About a month later, Brennan published his second column on the subject of the GWPP. In this case, Brennan spent most of his column creating straw men, engaging in an illogical ad hominem argument against Al Gore, and spouting climate change “facts” that are actually wrong (and that were widely known to be wrong in 2008 when Brennan wrote them). In this commentary, Brennan writes that Gore is only “allegedly credible” and goes on to say that Gore “insists that the [climate] science is settled,” supposedly flying “in the face of the 31,000 plus scientists who have signed statements that declared his theory humbug.”

S. Fred Singer, tobacco scientist-for-hire (credit: guardian.com)

S. Fred Singer, tobacco scientist-for-hire (credit: guardian.com)

Brennan’s last two columns on the subject of the GWPP were on July 3rd and July 7th, 2009, and they present two slightly different versions of a single interview with climate disruption denier and former scientist-for-hire for the tobacco industry, S. Fred Singer. In both cases, Brennan repeats Singer’s comments about the GWPP:

‘When you have 31,000 scientists signing the Oregon petition saying they disagree with the current wisdom that humans are producing increased warming, it speaks for itself. It’s true that the 31,000 are not all climate scientists. There are not that many [climate scientists] in the world.

However, it does show you that the science is not settled.’

By July 2009, climate realists2 knew that the GWPP’s counter-consensus narrative was false. Given Singer has spent the last ten to twenty years focused on denying the reality of industrial climate disruption, it’s very unlikely that he was unaware of the many serious criticisms of the GWPP.

Furthermore, Singer is not a trustworthy source. He has made a career of denying science on behalf of U.S. corporations and industry groups. For example, he was paid $20,000 by the Alexis de Toqueville Institution for the production of a pro-tobacco research paper that he then promoted with members of Congress. And Singer claimed in 2001 that he hadn’t been supported by an oil company in 20 years, yet ExxonMobil donated $10,000 to the Science and Environmental Policy Project (SEPP) that Singer founded in 1990 and ran until January, 2015. There are many more examples of Singer’s dishonesty in the exhaustively researched “Merchants of Doubt,” by Naomi Oreskes and Erik M. Conway.

GWPP in Climategate and Deepwater Horizon commentaries

In late 2009, a several thousand cherry-picked private emails sent between climate scientists were illegally published by a hacker. This event came to be known as “Climategate,” and even though seven different investigations performed by multiple universities and government organizations in two different countries cleared the scientists of any wrongdoing, Climategate continues to be a thorn in the sides of climate scientists.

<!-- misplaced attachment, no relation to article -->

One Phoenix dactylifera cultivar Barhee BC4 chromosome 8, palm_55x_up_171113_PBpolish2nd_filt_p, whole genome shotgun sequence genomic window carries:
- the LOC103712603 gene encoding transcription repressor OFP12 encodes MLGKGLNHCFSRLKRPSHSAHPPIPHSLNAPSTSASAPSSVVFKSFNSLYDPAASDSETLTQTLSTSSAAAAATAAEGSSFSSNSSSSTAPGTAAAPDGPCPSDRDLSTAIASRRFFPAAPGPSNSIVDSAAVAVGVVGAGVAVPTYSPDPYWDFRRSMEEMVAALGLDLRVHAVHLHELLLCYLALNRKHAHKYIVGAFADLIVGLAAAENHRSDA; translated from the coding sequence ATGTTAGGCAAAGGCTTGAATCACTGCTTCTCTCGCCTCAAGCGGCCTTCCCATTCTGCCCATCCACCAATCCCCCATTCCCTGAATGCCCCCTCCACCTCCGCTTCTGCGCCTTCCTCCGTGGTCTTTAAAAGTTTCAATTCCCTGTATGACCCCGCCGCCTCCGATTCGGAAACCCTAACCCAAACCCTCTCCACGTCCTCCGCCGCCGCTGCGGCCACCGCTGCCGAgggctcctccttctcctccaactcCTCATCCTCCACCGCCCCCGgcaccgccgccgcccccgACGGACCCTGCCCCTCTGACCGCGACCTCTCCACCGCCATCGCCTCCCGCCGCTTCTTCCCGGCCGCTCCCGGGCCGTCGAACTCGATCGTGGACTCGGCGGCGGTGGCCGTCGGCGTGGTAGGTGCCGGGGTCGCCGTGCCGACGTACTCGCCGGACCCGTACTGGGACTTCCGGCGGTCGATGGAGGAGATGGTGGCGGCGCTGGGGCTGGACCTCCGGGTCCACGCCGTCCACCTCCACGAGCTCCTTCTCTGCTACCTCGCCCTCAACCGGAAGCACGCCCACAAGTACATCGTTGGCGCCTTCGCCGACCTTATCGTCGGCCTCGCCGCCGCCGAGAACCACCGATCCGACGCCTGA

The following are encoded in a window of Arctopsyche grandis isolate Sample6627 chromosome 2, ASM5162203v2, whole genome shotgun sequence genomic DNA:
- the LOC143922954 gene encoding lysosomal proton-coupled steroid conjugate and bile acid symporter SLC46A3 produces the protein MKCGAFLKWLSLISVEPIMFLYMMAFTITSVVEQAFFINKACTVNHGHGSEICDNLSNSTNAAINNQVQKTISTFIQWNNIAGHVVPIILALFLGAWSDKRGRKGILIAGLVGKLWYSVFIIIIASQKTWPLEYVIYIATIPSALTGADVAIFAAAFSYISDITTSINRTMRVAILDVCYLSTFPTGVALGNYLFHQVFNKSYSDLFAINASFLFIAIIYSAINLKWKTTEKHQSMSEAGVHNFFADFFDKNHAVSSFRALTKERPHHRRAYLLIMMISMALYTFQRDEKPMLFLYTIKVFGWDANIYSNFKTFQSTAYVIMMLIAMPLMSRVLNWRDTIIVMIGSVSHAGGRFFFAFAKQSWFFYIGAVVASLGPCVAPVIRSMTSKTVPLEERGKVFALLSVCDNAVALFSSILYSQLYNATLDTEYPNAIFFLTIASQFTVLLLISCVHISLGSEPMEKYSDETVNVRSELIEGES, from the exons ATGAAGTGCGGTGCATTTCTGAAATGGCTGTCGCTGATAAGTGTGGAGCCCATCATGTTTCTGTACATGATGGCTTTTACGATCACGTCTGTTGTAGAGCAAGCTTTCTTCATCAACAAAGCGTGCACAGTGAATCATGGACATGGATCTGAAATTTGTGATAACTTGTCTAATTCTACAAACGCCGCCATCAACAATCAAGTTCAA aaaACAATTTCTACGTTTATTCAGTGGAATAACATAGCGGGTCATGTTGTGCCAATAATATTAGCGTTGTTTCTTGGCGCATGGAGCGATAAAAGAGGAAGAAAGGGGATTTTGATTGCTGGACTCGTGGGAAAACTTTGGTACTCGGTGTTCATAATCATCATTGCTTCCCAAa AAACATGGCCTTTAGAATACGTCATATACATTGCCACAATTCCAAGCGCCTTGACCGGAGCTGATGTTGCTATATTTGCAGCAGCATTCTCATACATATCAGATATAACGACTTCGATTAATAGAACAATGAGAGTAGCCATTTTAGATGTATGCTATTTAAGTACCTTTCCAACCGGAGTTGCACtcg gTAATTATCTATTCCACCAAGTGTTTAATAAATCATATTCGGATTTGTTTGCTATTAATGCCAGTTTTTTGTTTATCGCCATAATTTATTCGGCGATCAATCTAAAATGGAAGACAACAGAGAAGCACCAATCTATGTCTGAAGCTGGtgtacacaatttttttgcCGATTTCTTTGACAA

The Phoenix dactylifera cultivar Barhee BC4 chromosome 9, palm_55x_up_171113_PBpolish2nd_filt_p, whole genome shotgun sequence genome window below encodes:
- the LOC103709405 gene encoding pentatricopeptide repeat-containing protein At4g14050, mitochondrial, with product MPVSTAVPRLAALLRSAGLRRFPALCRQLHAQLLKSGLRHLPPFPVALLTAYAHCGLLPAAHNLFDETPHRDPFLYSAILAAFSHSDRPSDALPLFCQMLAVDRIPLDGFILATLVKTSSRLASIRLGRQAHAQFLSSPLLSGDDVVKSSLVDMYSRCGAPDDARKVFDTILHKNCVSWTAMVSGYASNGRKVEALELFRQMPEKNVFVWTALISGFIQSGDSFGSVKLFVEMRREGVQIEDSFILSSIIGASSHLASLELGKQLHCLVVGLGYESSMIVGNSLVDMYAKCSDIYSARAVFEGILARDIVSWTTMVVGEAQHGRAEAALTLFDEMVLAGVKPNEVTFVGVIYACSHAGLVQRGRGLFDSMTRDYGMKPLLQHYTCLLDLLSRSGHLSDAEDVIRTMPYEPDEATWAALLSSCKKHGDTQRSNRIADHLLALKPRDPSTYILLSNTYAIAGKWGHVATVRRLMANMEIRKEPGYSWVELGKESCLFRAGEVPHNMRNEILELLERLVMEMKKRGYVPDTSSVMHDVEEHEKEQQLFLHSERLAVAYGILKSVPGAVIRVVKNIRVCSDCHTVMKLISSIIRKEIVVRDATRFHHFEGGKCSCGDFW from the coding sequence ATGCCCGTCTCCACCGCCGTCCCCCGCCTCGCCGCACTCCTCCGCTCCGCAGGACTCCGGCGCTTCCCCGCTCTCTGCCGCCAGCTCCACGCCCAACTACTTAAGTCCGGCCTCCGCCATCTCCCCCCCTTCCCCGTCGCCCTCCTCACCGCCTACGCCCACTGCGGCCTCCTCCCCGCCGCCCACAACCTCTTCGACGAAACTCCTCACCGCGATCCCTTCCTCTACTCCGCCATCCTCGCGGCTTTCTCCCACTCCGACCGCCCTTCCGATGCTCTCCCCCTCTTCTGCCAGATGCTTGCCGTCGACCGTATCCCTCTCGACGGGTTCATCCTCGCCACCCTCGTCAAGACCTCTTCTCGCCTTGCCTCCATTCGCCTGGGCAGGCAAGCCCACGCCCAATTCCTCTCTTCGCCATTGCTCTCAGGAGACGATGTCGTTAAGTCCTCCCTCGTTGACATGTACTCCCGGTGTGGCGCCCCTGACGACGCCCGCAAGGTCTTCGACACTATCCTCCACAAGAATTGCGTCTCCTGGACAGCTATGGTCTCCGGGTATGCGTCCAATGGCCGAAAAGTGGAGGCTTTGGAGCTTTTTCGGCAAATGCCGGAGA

Muir-Russel panel review of the "Climategate" emails.

Muir-Russel panel review of the “Climategate” emails.

Shortly after the publication of the emails, David Limbaugh wrote a commentary that took the Obama administration to task, specifically Obama’s press secretary, Robert Gibbs. While the commentary falsely accuses climate scientists of fraud and spins conspiracy theories about the scientists’ motives, Limbaugh manages to indirectly mention the GWPP too. Limbaugh wrote

The intellectually honest can’t deny there is widespread debate over the existence of man-made catastrophic global warming. More than 31,000 scientists, 9,000 of whom have Ph.D.s, signed a petition urging our government to reject the Kyoto Protocol….

As mentioned above, S&R published our initial debunking of the GWPP in August, 2009, and S&R was not the first site to describe the GWPP’s many fatal flaws. The fact that the GWPP signers are not all scientists and that the GWPP presents a false narrative are easily found and understood by anyone who bothers to look, and Limbaugh should have. It is difficult to say whether Limbaugh’s “intellectually honest” insult is a result of personal bias, lack of experience reporting on climate, or hypocrisy. What is certain is that he presented factually inaccurate information, and as a result he did his readers a disservice.

Newsmax published another Climategate-focused commentary on January 3, 2010. While there is no byline for the commentary, it focuses on an interview with the former director of the National Hurricane Center, 84-year old retired meteorologist Neil Frank. Frank is quoted as saying that

Several years ago two scientists at the University of Oregon became so concerned about the overemphasis on man-made global warming that they put a statement on their Web site and asked for people’s endorsement; 32,000 have signed the petition, including more than 9,000 Ph.Ds.